Right near the top of our list of items that could be painlessly stricken from the state's budget would be Gavin Newsom's $130,000 annual salary. Apart from a fact-finding trip to Texas, where he learned that higher taxes and crushing labor and environmental regulations repel private industry, Newsom has been all but invisible since taking the office of lieutenant governor. Today, according to the San Jose Mercury News, he's decided to crawl out of his bunker and make another public appearance, this time in San Jose, where he's touting his new plan to fix California's economy.
late May. More importantly, the plan itself is yet another mind-numbing exercise in Sacramento-style central planning. A report articulating his vision says that the California of the future needs to be "more export-oriented, more new manufacturing-oriented, more clean economy-oriented, and more high skill-oriented." To Newsom, California's troubles come down to inadequate bureaucracy. He wants to create a Cabinet-level "jobs czar" in Sacramento to promote "regionally distinct" economic development plans and coordinate the activities of agencies that oversee employment. He still wants to set up an office in China to help broker export deals for California manufacturers. And he wants to create "regulatory strike teams" that help businesses resolve problems in obtaining permits or navigation rules across local, state, and federal levels.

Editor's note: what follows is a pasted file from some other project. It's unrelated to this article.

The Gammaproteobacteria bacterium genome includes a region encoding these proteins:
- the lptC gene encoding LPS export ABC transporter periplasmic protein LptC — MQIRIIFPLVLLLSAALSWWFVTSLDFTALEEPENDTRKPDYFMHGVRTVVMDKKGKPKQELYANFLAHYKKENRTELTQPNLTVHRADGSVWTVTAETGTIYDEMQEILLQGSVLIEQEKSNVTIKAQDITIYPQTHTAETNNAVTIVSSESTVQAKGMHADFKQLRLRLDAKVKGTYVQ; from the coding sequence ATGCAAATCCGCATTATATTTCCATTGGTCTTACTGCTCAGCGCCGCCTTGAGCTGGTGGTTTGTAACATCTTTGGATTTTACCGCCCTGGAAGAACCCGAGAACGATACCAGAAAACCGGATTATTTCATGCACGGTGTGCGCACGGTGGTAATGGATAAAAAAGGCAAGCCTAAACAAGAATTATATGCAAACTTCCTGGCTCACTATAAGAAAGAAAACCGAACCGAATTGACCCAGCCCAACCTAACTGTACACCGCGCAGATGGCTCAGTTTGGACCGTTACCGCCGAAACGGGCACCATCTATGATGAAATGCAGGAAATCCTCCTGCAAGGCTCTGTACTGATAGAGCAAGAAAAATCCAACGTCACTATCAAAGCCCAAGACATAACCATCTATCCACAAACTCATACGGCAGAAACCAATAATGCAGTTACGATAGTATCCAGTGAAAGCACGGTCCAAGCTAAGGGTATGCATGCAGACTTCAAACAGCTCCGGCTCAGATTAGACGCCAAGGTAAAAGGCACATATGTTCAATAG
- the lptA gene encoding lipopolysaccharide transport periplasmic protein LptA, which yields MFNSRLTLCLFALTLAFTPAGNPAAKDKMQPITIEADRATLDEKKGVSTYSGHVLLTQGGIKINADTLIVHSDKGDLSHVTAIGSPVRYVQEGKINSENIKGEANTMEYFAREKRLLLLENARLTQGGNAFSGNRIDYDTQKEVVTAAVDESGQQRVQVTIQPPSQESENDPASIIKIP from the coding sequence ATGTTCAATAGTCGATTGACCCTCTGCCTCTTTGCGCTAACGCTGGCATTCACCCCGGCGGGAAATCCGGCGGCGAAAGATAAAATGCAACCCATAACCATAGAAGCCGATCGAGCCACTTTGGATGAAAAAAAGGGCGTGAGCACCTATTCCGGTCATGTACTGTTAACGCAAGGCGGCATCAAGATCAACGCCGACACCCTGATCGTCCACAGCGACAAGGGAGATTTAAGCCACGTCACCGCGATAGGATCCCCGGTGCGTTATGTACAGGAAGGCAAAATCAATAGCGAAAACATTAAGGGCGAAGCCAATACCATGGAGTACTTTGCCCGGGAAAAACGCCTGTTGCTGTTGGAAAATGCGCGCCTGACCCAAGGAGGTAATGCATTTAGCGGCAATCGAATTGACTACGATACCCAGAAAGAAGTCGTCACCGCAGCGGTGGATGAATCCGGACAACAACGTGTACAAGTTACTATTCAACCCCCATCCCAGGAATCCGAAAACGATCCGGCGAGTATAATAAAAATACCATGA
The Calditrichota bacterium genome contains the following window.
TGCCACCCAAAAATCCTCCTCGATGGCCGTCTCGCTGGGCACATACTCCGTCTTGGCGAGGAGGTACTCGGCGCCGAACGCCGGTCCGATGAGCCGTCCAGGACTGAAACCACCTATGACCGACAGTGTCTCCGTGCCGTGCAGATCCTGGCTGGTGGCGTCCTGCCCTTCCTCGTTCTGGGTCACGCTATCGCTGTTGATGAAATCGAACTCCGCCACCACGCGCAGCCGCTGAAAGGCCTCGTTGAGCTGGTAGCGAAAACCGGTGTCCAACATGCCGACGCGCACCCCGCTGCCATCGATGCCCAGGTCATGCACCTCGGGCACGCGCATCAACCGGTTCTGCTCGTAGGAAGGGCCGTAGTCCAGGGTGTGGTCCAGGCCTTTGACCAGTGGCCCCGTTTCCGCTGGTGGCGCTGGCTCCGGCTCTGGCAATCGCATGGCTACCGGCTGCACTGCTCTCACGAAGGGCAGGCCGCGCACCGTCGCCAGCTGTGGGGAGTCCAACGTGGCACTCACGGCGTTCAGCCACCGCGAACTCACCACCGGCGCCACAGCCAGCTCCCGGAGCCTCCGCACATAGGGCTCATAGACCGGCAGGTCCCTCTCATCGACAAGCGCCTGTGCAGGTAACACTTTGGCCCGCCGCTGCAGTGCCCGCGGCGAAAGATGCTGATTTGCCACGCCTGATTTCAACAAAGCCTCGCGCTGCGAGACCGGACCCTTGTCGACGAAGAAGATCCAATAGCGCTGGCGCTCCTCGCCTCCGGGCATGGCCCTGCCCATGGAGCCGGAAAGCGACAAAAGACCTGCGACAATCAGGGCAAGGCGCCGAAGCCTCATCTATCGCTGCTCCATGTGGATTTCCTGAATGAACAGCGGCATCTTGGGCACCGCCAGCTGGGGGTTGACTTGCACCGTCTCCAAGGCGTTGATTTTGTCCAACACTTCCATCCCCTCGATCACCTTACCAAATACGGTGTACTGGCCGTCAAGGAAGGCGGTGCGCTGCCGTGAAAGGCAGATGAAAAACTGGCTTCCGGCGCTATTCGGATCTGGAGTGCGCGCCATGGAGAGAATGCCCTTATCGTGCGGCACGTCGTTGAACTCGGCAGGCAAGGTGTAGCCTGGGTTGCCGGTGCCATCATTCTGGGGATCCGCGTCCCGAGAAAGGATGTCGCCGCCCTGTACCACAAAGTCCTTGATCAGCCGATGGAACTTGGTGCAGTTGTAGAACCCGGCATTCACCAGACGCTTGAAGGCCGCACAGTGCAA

Left out of this, of course, is any appreciation of the role of Sacramento's past "economic development" plans in creating today's problems. For one thing, the idea of making California "more clean economy-oriented" is not a new one. Over at Cal Watchdog, Wayne Lusvardi helpfully reminds us of some other ways in which California has tried and failed to "green" its economy. During his first go-around as Governor, Jerry Brown pushed the construction of two geothermal energy plants in northern California, at the cost of $283 million worth of public bond debt. One of these facilities, South Geysers, was never built, and the other, Bottle Rock, lasted only five years before being shut down due to extreme inefficiency; the ratepayers of the Metropolitan Water District of Southern California began picking up the tab on the bond debt at that point, and won't be done paying until 2024. For another tour down failed-renewable-energy memory lane, you could also visit the Kern County town of Mojave, which has been covered in abandoned windmills since 1998. Moreover, the idea of making the state's economy "more new manufacturing-oriented" flies in the face of its environmental policy. Is any sane entrepreneur going to start opening factories when they're facing a future that includes cap and trade and more expensive energy (since 33% of that energy must come from hydrogen, solar or wind)? And finally, what are the "regulatory strike teams" actually going to do? One aspect of California's poor business climate has to do with the complexity of its regulations, but a much larger and more basic problem is that many of its taxes and regulations are prohibitive to doing business. Internet businesses aren't closing up shop or fleeing the state because they don't understand the Amazon tax; they're doing so because Amazon and others refuse to do business in a state that imposes it. And Carl's Jr isn't looking to shift out of California because the rules for construction permits and labor relations are too complicated. CKE Restaurants understands them perfectly; it just finds them too onerous. Until Newsom and those like him understand that Sacramento is an obstacle, not an aid, to economic growth, they should expect more of the same.